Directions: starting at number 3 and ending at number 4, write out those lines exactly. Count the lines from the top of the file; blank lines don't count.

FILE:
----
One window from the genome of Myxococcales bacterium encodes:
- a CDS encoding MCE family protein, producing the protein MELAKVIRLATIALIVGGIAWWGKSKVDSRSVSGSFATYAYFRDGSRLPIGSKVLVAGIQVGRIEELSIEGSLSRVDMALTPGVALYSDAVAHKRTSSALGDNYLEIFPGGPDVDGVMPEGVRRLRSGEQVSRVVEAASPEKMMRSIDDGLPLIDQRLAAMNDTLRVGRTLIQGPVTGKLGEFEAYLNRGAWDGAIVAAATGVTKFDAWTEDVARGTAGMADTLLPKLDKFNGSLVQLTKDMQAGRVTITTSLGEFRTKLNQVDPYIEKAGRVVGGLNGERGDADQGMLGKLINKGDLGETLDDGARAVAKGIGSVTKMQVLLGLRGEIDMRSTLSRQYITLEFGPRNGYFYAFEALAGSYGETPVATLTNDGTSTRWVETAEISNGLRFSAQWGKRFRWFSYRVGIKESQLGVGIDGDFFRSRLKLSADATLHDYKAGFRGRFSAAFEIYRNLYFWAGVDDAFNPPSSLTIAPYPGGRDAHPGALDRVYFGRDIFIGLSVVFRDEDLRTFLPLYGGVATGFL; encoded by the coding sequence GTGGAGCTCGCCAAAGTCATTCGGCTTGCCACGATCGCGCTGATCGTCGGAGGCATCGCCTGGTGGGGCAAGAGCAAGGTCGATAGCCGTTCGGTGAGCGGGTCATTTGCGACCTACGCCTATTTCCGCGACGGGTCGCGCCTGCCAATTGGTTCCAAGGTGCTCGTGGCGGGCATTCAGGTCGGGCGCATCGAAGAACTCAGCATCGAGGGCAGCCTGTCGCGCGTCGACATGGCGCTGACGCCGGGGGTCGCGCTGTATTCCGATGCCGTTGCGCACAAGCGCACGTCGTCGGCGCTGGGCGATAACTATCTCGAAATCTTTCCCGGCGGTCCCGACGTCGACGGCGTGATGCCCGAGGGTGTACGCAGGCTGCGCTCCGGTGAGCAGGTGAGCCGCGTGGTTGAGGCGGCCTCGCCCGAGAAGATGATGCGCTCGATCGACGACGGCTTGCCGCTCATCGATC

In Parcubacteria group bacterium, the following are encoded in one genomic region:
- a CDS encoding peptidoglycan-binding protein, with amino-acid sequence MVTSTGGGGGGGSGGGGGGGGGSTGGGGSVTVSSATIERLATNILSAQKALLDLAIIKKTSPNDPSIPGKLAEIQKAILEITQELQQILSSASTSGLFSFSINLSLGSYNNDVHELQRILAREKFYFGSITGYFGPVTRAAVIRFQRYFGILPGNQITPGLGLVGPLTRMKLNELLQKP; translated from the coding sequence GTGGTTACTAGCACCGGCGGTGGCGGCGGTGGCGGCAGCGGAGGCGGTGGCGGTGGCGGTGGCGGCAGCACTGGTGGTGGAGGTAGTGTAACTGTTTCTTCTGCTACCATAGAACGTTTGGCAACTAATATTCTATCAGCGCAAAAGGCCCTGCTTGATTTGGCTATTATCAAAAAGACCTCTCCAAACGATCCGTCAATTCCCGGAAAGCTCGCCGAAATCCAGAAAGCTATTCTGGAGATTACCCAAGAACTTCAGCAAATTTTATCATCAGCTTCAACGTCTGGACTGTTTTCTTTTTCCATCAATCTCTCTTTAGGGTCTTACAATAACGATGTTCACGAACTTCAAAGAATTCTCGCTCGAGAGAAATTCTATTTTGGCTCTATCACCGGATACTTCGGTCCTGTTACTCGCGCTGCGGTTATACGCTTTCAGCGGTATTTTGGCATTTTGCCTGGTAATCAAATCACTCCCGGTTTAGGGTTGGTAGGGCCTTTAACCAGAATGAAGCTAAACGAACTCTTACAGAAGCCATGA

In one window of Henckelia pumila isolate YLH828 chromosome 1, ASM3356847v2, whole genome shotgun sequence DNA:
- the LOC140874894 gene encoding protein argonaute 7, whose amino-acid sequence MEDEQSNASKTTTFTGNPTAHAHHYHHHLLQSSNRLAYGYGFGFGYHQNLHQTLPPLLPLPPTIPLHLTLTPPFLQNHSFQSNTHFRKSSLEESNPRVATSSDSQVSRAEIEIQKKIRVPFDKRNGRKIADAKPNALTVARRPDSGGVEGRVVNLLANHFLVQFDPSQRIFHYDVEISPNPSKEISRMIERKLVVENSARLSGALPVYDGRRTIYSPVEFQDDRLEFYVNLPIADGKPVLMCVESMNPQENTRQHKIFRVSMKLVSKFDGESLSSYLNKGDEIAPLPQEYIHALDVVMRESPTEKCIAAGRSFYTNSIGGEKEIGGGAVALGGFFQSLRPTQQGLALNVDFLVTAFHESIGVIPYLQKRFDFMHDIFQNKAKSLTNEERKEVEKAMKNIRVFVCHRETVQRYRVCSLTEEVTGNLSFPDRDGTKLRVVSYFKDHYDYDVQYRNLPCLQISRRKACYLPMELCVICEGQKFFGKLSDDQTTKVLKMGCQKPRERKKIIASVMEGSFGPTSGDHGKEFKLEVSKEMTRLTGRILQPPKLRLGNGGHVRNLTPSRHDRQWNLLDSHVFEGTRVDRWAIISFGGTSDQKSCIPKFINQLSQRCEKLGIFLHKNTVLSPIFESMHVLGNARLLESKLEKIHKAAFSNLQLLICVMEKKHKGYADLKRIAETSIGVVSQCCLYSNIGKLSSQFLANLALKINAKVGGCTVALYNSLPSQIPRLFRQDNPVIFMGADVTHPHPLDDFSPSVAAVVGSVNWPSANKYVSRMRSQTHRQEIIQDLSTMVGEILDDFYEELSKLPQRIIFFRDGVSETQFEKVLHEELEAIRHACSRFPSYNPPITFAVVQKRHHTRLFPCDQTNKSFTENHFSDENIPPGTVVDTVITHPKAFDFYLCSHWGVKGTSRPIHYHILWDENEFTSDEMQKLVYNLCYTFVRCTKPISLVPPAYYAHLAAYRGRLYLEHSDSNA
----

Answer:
In Parcubacteria group bacterium, the following are encoded in one genomic region:
- a CDS encoding peptidoglycan-binding protein, with amino-acid sequence MVTSTGGGGGGGSGGGGGGGGGSTGGGGSVTVSSATIERLATNILSAQKALLDLAIIKKTSPNDPSIPGKLAEIQKAILEITQELQQILSSASTSGLFSFSINLSLGSYNNDVHELQRILAREKFYFGSITGYFGPVTRAAVIRFQRYFGILPGNQITPGLGLVGPLTRMKLNELLQKP; translated from the coding sequence GTGGTTACTAGCACCGGCGGTGGCGGCGGTGGCGGCAGCGGAGGCGGTGGCGGTGGCGGTGGCGGCAGCACTGGTGGTGGAGGTAGTGTAACTGTTTCTTCTGCTACCATAGAACGTTTGGCAACTAATATTCTATCAGCGCAAAAGGCCCTGCTTGATTTGGCTATTATCAAAAAGACCTCTCCAAACGATCCGTCAATTCCCGGAAAGCTCGCCGAAATCCAGAAAGCTATTCTGGAGATTACCCAAGAACTTCAGCAAATTTTATCATCAGCTTCAACGTCTGGACTGTTTTCTTTTTCCATCAATCTCTCTTTAGGGTCTTACAATAACGATGTTCACGAACTTCAAAGAATTCTCGCTCGAGAGAAATTCTATTTTGGCTCTATCACCGGATACTTCGGTCCTGTTACTCGCGCTGCGGTTATACGCTTTCAGCGGTATTTTGGCATTTTGCCTGGTAATCAAATCACTCCCGGTTTAGGGTTGGTAGGGCCTTTAACCAGAATGAAGCTAAACGAACTCTTACAGAAGCCATGA